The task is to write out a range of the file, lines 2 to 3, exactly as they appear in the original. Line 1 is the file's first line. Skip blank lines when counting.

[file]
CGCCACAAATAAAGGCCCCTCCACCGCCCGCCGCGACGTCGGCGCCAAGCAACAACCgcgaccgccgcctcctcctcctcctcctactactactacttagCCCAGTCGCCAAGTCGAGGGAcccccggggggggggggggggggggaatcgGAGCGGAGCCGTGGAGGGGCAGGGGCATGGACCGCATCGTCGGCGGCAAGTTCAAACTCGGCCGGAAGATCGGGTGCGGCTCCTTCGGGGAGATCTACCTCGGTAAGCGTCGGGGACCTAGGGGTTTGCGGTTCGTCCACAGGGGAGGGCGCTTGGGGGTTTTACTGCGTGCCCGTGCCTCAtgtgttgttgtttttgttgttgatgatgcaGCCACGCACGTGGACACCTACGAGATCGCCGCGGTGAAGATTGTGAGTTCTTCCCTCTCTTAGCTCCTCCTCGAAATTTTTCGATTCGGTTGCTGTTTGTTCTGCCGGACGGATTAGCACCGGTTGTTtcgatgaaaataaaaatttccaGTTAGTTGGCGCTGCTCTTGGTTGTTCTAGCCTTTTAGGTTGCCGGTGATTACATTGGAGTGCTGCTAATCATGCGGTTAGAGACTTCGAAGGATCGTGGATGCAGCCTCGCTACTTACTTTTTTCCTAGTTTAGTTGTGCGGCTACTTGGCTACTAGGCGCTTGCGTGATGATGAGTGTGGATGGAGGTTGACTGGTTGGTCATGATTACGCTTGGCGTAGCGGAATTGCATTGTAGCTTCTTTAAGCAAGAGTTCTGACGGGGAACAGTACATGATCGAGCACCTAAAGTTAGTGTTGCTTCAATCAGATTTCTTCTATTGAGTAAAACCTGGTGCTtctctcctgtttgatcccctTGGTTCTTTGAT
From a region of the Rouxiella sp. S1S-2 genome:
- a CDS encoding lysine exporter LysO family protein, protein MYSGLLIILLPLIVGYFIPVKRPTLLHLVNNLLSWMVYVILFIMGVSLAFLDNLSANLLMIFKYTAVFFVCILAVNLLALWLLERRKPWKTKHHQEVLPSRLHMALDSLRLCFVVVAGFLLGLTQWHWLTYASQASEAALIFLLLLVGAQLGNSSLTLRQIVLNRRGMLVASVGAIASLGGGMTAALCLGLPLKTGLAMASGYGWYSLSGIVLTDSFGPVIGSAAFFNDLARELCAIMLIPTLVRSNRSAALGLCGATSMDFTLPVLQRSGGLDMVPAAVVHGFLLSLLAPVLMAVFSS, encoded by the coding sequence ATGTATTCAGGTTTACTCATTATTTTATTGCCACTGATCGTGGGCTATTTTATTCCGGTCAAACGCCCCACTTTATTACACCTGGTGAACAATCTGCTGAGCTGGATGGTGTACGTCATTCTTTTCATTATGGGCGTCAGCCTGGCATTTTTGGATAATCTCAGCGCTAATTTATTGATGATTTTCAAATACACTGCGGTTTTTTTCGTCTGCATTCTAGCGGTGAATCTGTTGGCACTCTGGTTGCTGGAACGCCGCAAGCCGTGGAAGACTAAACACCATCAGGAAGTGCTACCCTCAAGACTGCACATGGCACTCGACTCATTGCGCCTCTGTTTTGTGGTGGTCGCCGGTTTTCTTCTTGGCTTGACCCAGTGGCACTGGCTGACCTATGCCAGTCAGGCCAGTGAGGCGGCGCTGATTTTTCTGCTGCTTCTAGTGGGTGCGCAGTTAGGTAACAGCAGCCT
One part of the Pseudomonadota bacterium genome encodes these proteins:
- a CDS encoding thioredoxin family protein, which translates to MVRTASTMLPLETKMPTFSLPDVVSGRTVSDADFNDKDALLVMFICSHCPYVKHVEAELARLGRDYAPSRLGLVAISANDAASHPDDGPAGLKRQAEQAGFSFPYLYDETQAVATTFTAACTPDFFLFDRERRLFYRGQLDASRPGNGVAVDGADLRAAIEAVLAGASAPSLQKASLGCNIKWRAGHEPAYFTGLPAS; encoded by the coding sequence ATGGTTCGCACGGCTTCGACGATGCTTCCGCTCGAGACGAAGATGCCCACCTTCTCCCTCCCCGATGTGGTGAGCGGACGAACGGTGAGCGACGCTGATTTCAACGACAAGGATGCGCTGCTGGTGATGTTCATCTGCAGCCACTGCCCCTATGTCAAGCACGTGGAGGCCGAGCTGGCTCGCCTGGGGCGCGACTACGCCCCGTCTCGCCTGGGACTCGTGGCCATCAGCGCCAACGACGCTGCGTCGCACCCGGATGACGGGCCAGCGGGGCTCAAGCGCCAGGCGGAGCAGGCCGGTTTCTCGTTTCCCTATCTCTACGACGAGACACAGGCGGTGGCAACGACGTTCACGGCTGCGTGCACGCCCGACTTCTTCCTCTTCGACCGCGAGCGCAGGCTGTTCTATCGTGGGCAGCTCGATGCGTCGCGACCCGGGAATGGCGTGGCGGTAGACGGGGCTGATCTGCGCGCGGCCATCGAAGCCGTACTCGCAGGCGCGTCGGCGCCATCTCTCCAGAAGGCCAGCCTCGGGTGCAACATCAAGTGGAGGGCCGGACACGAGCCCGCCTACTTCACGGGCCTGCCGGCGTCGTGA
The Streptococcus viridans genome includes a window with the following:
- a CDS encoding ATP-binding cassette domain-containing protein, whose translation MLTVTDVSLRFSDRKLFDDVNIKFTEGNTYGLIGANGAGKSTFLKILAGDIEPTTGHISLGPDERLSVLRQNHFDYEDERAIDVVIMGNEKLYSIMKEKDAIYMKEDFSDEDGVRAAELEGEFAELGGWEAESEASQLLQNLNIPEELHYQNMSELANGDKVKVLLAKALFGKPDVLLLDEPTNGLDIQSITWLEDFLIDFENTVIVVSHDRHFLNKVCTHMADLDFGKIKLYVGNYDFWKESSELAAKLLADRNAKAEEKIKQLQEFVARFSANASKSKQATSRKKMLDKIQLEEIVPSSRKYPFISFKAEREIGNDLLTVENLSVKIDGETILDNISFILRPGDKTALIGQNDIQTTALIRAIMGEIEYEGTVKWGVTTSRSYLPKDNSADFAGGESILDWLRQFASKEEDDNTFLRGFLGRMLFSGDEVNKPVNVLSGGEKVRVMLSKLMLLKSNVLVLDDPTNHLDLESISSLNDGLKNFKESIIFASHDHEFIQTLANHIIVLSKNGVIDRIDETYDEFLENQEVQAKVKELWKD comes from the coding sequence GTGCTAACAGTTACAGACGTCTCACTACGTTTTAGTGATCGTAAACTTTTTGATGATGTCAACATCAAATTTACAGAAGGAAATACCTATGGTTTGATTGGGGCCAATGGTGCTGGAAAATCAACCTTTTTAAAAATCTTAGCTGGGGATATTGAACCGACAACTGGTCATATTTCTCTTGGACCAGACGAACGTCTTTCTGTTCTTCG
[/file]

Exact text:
From a region of the Rouxiella sp. S1S-2 genome:
- a CDS encoding lysine exporter LysO family protein, protein MYSGLLIILLPLIVGYFIPVKRPTLLHLVNNLLSWMVYVILFIMGVSLAFLDNLSANLLMIFKYTAVFFVCILAVNLLALWLLERRKPWKTKHHQEVLPSRLHMALDSLRLCFVVVAGFLLGLTQWHWLTYASQASEAALIFLLLLVGAQLGNSSLTLRQIVLNRRGMLVASVGAIASLGGGMTAALCLGLPLKTGLAMASGYGWYSLSGIVLTDSFGPVIGSAAFFNDLARELCAIMLIPTLVRSNRSAALGLCGATSMDFTLPVLQRSGGLDMVPAAVVHGFLLSLLAPVLMAVFSS, encoded by the coding sequence ATGTATTCAGGTTTACTCATTATTTTATTGCCACTGATCGTGGGCTATTTTATTCCGGTCAAACGCCCCACTTTATTACACCTGGTGAACAATCTGCTGAGCTGGATGGTGTACGTCATTCTTTTCATTATGGGCGTCAGCCTGGCATTTTTGGATAATCTCAGCGCTAATTTATTGATGATTTTCAAATACACTGCGGTTTTTTTCGTCTGCATTCTAGCGGTGAATCTGTTGGCACTCTGGTTGCTGGAACGCCGCAAGCCGTGGAAGACTAAACACCATCAGGAAGTGCTACCCTCAAGACTGCACATGGCACTCGACTCATTGCGCCTCTGTTTTGTGGTGGTCGCCGGTTTTCTTCTTGGCTTGACCCAGTGGCACTGGCTGACCTATGCCAGTCAGGCCAGTGAGGCGGCGCTGATTTTTCTGCTGCTTCTAGTGGGTGCGCAGTTAGGTAACAGCAGCCT